Radioactive toxic waste from Chernobyl used to ensure cryptocurrency's security
As part of their ‘Powers of Tau’ ceremony designed to create and then dispose of cryptographic "toxic waste,” Ryan Pierce and Andrew Miller used radioactive graphite sourced from the core of Chernobyl’s infamous nuclear facility to create low-level gamma and beta radiation – which were then converted into random numbers used to generate zcash’s public cryptography parameters.
“Powers of Tau is all about generating and safely disposing of cryptographic ‘toxic waste’. So, what better way to generate entropy than with actual radioactive toxic waste?” Miller wrote in a message published on the zcash mailing list.
To further guarantee that the digital ‘waste’ didn’t fall into the wrong hands, Pierce and Miller performed the procedure 3,000 feet (approx. 1km) above sea level on a small private aircraft in the airspace above Illinois and Wisconsin.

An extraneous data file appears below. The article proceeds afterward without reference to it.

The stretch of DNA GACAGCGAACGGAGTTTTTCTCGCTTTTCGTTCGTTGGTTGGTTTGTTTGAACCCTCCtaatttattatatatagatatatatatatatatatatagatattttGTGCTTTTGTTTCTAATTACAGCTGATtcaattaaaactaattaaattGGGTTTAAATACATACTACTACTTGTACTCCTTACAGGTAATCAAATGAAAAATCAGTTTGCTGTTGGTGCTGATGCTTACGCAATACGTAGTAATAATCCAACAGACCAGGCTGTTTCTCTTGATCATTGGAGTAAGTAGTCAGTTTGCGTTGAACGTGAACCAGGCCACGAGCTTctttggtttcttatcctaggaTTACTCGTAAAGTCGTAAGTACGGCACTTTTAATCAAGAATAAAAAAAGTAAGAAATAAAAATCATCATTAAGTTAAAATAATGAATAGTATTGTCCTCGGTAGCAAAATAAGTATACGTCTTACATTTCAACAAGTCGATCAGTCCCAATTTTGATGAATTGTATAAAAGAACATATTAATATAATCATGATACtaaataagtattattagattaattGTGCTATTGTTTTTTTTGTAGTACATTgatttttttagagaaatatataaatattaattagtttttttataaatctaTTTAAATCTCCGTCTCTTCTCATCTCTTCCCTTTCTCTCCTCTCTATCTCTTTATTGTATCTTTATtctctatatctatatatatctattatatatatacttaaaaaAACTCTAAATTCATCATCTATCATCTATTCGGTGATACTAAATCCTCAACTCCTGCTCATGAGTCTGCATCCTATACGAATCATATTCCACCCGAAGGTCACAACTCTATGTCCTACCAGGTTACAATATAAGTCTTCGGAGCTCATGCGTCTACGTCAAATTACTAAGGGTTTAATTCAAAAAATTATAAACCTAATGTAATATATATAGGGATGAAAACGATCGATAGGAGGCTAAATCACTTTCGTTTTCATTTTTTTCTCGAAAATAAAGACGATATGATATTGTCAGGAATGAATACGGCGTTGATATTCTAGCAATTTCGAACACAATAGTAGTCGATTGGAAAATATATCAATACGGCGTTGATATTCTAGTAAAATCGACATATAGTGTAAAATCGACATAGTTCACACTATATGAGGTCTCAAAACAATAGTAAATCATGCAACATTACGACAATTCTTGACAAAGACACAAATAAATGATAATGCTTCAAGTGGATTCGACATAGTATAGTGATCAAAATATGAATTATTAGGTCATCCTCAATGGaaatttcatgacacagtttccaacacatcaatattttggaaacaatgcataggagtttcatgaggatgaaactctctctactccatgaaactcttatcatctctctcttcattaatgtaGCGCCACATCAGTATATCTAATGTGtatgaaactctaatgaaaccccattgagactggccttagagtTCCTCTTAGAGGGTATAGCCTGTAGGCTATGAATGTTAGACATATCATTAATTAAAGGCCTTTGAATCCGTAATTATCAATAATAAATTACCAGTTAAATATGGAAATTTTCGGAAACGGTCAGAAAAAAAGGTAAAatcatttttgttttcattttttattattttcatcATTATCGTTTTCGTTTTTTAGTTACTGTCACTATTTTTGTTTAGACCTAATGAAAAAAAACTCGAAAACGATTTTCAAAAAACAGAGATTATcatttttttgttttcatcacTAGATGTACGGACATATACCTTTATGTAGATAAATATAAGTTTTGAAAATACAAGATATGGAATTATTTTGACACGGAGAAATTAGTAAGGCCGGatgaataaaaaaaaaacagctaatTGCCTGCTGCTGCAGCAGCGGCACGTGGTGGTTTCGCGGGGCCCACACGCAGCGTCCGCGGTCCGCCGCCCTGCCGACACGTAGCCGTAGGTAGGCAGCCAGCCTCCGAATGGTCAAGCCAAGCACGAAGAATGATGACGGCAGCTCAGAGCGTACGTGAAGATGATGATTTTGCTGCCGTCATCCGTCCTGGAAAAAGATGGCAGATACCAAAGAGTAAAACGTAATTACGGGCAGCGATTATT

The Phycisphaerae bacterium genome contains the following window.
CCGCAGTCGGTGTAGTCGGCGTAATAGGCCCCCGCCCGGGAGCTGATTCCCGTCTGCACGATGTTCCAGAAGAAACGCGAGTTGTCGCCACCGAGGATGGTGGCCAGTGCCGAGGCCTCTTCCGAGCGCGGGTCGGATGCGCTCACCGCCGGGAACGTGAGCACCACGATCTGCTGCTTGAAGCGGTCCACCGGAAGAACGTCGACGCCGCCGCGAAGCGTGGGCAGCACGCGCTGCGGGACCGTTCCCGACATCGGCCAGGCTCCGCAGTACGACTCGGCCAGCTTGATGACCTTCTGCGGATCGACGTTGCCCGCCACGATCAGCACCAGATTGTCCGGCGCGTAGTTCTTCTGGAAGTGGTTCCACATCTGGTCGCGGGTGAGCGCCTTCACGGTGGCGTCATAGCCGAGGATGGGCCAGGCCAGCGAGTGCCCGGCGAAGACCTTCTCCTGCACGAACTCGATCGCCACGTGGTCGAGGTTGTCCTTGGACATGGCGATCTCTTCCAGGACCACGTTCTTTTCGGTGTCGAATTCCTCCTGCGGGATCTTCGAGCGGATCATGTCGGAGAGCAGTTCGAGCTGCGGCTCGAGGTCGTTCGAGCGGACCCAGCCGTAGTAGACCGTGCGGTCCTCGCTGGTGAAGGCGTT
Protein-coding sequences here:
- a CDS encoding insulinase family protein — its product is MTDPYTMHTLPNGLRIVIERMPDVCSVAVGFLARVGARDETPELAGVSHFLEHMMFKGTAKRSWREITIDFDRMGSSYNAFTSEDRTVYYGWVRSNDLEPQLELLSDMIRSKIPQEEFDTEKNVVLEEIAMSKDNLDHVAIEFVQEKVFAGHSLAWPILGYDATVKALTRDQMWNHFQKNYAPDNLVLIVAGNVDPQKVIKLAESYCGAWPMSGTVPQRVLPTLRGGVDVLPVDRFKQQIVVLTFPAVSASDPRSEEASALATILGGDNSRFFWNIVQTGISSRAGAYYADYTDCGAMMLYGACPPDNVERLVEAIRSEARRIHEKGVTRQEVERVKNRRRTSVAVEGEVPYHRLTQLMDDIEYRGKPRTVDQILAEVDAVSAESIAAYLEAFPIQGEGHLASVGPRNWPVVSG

I succeeded in building my Chernobyl random number generator! Geiger kit: https://t.co/F0bRp3mScA Tube is a Russian SI-22G recovered from inside the Chernobyl Exclusion Zone. Radioactive source is a very small sample of Chernobyl reactor graphite. pic.twitter.com/F3WQ2Hts49— Ryan Pierce (@RyanPierce_Chi) January 18, 2018
Far from being tin-foil paranoids, zcash developers conducted their unusual airborne ceremony in order to ensure that the code used to create zcash cannot be compromised in any way by outside actors – a vital factor in creating confidence in the cryptocurrency.
According to Miller, the compute time took approximately 30 minutes and, at least in theory, successfully created a completely random, secure piece of code with which to build zcash – which may now even be immune to nuclear catastrophe.
Zcash is currently the world's 26th most valuable cryptocurrency with a market cap of over US$1.3 billion, according to CoinMarketCap website.
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